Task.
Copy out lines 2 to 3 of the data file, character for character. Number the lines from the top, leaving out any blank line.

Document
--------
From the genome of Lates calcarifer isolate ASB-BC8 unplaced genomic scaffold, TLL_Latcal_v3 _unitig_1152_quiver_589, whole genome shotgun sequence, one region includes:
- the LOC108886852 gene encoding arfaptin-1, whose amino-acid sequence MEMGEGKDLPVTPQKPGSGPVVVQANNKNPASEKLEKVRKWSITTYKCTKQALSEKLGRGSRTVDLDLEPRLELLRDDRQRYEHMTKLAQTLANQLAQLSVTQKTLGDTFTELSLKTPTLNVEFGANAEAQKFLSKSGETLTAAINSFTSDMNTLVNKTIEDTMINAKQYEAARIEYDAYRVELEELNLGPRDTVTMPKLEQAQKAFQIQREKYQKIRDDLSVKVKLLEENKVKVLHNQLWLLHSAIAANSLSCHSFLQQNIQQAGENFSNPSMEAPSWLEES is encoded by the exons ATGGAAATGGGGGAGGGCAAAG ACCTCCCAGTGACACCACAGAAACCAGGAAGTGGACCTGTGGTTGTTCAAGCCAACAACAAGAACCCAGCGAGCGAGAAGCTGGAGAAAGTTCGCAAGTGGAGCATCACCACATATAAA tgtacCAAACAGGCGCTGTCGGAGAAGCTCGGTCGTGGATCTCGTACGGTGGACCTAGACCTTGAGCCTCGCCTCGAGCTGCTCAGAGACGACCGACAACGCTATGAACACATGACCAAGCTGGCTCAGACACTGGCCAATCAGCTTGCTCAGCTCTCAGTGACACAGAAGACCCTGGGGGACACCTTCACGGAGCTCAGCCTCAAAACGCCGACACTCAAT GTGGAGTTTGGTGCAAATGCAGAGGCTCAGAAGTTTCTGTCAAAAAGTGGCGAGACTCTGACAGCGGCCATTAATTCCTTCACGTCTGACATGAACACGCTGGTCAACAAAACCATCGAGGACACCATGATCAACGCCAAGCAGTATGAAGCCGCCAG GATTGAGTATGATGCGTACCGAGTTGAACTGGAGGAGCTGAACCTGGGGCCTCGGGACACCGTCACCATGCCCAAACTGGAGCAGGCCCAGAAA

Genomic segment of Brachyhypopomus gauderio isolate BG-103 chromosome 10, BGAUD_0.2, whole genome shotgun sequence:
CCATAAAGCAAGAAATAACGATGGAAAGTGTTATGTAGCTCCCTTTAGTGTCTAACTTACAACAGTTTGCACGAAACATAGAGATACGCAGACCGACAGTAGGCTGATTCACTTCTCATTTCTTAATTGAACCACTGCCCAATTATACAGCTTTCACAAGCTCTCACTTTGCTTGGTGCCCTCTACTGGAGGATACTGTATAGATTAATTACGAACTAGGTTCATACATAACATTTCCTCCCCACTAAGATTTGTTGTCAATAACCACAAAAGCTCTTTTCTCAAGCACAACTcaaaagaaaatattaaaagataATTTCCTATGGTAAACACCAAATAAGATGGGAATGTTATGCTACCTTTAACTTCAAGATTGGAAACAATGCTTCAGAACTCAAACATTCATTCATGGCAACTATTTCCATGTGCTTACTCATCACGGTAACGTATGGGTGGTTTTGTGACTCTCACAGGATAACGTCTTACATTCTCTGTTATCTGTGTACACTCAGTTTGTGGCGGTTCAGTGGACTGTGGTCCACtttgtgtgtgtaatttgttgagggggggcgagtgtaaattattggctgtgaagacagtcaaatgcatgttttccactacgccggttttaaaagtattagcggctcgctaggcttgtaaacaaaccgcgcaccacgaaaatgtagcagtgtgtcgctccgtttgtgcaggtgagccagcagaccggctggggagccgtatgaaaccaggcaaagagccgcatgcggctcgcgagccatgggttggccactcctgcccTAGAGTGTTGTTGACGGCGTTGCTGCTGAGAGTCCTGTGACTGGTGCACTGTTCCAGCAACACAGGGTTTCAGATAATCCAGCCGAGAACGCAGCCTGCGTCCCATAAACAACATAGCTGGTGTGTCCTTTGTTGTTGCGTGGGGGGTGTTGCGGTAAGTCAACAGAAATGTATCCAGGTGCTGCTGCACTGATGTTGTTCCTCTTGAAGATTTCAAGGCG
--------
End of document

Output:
- the LOC108886852 gene encoding arfaptin-1, whose amino-acid sequence MEMGEGKDLPVTPQKPGSGPVVVQANNKNPASEKLEKVRKWSITTYKCTKQALSEKLGRGSRTVDLDLEPRLELLRDDRQRYEHMTKLAQTLANQLAQLSVTQKTLGDTFTELSLKTPTLNVEFGANAEAQKFLSKSGETLTAAINSFTSDMNTLVNKTIEDTMINAKQYEAARIEYDAYRVELEELNLGPRDTVTMPKLEQAQKAFQIQREKYQKIRDDLSVKVKLLEENKVKVLHNQLWLLHSAIAANSLSCHSFLQQNIQQAGENFSNPSMEAPSWLEES is encoded by the exons ATGGAAATGGGGGAGGGCAAAG ACCTCCCAGTGACACCACAGAAACCAGGAAGTGGACCTGTGGTTGTTCAAGCCAACAACAAGAACCCAGCGAGCGAGAAGCTGGAGAAAGTTCGCAAGTGGAGCATCACCACATATAAA tgtacCAAACAGGCGCTGTCGGAGAAGCTCGGTCGTGGATCTCGTACGGTGGACCTAGACCTTGAGCCTCGCCTCGAGCTGCTCAGAGACGACCGACAACGCTATGAACACATGACCAAGCTGGCTCAGACACTGGCCAATCAGCTTGCTCAGCTCTCAGTGACACAGAAGACCCTGGGGGACACCTTCACGGAGCTCAGCCTCAAAACGCCGACACTCAAT GTGGAGTTTGGTGCAAATGCAGAGGCTCAGAAGTTTCTGTCAAAAAGTGGCGAGACTCTGACAGCGGCCATTAATTCCTTCACGTCTGACATGAACACGCTGGTCAACAAAACCATCGAGGACACCATGATCAACGCCAAGCAGTATGAAGCCGCCAG GATTGAGTATGATGCGTACCGAGTTGAACTGGAGGAGCTGAACCTGGGGCCTCGGGACACCGTCACCATGCCCAAACTGGAGCAGGCCCAGAAA

Genomic segment of Brachyhypopomus gauderio isolate BG-103 chromosome 10, BGAUD_0.2, whole genome shotgun sequence: